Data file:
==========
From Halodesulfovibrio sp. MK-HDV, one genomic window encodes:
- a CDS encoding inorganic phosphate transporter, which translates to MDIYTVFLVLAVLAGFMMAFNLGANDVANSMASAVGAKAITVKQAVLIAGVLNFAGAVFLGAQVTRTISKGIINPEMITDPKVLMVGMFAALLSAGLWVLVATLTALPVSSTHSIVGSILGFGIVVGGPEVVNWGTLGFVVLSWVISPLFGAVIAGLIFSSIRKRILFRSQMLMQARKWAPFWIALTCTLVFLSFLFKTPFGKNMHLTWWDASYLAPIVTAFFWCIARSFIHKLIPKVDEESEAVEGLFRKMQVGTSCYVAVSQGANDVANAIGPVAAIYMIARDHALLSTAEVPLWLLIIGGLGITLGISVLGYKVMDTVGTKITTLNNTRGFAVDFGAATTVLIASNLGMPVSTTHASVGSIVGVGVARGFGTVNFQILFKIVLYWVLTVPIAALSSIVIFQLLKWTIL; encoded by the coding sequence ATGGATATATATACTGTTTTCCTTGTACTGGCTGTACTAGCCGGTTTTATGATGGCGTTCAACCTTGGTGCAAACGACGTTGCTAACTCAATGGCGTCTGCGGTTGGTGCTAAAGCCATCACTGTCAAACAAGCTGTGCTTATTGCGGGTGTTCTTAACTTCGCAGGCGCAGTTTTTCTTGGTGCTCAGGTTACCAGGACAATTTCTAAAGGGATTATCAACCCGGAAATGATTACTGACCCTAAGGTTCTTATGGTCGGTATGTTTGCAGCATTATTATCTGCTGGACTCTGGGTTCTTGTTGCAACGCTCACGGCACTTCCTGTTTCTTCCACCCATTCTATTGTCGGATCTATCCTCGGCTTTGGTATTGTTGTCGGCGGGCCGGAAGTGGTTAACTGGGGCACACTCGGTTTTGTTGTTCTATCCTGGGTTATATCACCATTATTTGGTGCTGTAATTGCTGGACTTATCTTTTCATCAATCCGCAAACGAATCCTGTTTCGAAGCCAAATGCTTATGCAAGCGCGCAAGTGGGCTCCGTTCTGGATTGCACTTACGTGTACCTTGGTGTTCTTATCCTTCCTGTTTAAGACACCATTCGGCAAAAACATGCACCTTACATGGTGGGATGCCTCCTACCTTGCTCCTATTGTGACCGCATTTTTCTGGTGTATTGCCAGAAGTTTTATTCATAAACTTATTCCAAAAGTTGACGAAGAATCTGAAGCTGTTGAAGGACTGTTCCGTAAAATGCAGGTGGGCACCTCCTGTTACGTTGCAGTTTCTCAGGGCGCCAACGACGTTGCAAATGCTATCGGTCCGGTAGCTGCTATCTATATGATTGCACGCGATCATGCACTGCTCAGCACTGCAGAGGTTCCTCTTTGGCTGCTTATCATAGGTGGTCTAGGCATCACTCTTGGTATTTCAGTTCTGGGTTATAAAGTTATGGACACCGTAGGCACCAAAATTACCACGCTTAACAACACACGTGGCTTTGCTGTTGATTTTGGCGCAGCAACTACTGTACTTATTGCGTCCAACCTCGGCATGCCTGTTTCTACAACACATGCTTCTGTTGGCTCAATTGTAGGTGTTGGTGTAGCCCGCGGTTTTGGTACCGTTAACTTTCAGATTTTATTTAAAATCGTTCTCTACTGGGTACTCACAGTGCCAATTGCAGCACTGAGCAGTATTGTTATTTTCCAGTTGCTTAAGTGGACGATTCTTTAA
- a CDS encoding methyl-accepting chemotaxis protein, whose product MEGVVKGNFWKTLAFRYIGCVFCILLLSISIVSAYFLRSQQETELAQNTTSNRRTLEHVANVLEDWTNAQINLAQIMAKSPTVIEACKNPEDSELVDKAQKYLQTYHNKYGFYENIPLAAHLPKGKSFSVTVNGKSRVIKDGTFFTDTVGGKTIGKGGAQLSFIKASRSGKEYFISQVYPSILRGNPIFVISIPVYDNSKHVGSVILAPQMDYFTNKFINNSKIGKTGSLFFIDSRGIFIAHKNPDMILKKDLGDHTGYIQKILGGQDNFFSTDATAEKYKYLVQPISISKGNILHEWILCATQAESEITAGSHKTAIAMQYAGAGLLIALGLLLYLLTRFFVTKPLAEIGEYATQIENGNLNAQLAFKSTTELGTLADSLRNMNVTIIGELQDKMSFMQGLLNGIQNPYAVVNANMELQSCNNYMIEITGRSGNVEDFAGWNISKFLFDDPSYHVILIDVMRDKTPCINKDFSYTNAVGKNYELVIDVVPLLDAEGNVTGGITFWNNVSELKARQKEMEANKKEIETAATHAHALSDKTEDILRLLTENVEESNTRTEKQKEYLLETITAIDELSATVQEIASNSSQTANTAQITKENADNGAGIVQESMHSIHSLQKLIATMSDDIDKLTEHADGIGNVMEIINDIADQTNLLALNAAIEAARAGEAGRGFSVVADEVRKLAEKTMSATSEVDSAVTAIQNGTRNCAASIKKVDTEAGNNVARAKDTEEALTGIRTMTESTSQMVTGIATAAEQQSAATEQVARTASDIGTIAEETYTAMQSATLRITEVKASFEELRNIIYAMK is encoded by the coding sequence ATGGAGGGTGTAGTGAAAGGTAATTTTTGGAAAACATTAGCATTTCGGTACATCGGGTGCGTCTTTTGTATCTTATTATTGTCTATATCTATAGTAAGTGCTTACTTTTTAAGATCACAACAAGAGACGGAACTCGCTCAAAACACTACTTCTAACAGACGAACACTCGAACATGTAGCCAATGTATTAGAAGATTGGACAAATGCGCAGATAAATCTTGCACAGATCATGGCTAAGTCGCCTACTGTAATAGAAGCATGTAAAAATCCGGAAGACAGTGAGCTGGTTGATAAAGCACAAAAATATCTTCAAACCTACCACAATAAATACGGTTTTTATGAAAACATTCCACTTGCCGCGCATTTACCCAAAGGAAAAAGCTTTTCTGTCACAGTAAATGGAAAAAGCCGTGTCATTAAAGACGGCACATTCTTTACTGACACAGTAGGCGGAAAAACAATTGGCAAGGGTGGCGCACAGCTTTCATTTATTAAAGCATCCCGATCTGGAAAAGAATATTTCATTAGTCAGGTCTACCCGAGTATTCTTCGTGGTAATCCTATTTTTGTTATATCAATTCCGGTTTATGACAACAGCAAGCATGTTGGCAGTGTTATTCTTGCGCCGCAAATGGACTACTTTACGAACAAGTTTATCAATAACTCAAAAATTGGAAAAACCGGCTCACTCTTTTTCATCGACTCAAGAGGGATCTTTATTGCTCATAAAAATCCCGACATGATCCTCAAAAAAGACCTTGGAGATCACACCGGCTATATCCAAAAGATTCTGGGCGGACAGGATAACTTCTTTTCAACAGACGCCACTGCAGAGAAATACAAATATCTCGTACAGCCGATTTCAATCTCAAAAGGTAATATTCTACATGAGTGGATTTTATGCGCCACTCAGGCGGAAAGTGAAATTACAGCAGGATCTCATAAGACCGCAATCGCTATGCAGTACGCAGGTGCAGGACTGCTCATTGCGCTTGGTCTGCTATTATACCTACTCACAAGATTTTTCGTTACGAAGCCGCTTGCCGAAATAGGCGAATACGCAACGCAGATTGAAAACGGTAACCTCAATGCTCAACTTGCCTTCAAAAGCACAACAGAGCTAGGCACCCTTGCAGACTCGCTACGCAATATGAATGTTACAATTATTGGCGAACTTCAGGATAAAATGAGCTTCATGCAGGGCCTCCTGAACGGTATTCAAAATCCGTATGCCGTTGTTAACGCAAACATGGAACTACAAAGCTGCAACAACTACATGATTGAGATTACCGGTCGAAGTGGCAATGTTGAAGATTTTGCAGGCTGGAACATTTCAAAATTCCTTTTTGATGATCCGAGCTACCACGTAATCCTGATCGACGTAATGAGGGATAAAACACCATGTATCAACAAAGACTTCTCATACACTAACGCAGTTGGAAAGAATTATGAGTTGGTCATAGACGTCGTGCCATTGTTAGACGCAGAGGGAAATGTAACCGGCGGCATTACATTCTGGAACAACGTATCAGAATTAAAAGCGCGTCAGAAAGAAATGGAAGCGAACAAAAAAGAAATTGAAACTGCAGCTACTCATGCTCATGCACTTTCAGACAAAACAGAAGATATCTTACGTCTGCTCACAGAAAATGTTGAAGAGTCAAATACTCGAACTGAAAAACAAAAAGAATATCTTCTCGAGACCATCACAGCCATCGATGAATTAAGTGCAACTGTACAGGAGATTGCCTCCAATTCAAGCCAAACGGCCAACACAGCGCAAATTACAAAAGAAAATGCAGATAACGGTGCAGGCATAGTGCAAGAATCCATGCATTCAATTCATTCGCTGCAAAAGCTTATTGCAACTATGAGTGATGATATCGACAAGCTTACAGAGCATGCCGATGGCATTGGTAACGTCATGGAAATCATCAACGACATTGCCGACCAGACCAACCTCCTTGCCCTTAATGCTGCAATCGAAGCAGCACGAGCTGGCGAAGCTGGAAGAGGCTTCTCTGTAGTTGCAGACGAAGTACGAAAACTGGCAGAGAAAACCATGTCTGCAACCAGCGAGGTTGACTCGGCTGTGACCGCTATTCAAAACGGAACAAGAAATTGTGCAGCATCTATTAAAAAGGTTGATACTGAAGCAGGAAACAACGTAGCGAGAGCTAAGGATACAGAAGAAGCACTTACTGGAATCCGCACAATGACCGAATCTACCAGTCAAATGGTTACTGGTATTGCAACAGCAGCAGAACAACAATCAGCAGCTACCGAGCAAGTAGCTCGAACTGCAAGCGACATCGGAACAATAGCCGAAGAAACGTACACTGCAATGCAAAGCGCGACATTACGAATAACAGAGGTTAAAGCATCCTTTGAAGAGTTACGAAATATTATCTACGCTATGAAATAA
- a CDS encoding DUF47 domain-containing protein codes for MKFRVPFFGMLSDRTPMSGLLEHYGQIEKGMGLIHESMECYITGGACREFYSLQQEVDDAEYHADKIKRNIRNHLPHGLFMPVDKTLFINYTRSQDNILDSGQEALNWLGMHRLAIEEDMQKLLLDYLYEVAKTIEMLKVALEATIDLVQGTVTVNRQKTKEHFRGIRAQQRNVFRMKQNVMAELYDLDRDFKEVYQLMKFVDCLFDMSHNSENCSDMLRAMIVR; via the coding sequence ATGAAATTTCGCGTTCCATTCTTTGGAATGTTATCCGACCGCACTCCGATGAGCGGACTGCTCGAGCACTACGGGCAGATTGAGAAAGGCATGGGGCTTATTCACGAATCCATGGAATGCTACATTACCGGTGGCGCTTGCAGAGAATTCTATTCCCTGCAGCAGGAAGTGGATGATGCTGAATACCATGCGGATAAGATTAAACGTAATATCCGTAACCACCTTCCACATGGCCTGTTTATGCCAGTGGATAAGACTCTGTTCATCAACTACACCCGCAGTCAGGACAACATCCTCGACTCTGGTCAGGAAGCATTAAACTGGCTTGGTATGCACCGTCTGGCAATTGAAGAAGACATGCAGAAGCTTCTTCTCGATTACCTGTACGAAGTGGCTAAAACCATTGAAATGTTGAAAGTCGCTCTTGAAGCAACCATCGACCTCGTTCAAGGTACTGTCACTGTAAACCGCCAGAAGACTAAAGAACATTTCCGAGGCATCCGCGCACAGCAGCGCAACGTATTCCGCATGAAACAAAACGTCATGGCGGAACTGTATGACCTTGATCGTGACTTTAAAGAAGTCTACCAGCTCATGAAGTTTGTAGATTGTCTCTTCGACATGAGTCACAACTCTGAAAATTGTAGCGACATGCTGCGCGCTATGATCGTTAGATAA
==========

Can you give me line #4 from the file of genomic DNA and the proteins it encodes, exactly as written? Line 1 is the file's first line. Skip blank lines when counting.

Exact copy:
- a CDS encoding DUF47 domain-containing protein codes for MKFRVPFFGMLSDRTPMSGLLEHYGQIEKGMGLIHESMECYITGGACREFYSLQQEVDDAEYHADKIKRNIRNHLPHGLFMPVDKTLFINYTRSQDNILDSGQEALNWLGMHRLAIEEDMQKLLLDYLYEVAKTIEMLKVALEATIDLVQGTVTVNRQKTKEHFRGIRAQQRNVFRMKQNVMAELYDLDRDFKEVYQLMKFVDCLFDMSHNSENCSDMLRAMIVR; via the coding sequence ATGAAATTTCGCGTTCCATTCTTTGGAATGTTATCCGACCGCACTCCGATGAGCGGACTGCTCGAGCACTACGGGCAGATTGAGAAAGGCATGGGGCTTATTCACGAATCCATGGAATGCTACATTACCGGTGGCGCTTGCAGAGAATTCTATTCCCTGCAGCAGGAAGTGGATGATGCTGAATACCATGCGGATAAGATTAAACGTAATATCCGTAACCACCTTCCACATGGCCTGTTTATGCCAGTGGATAAGACTCTGTTCATCAACTACACCCGCAGTCAGGACAACATCCTCGACTCTGGTCAGGAAGCATTAAACTGGCTTGGTATGCACCGTCTGGCAATTGAAGAAGACATGCAGAAGCTTCTTCTCGATTACCTGTACGAAGTGGCTAAAACCATTGAAATGTTGAAAGTCGCTCTTGAAGCAACCATCGACCTCGTTCAAGGTACTGTCACTGTAAACCGCCAGAAGACTAAAGAACATTTCCGAGGCATCCGCGCACAGCAGCGCAACGTATTCCGCATGAAACAAAACGTCATGGCGGAACTGTATGACCTTGATCGTGACTTTAAAGAAGTCTACCAGCTCATGAAGTTTGTAGATTGTCTCTTCGACATGAGTCACAACTCTGAAAATTGTAGCGACATGCTGCGCGCTATGATCGTTAGATAA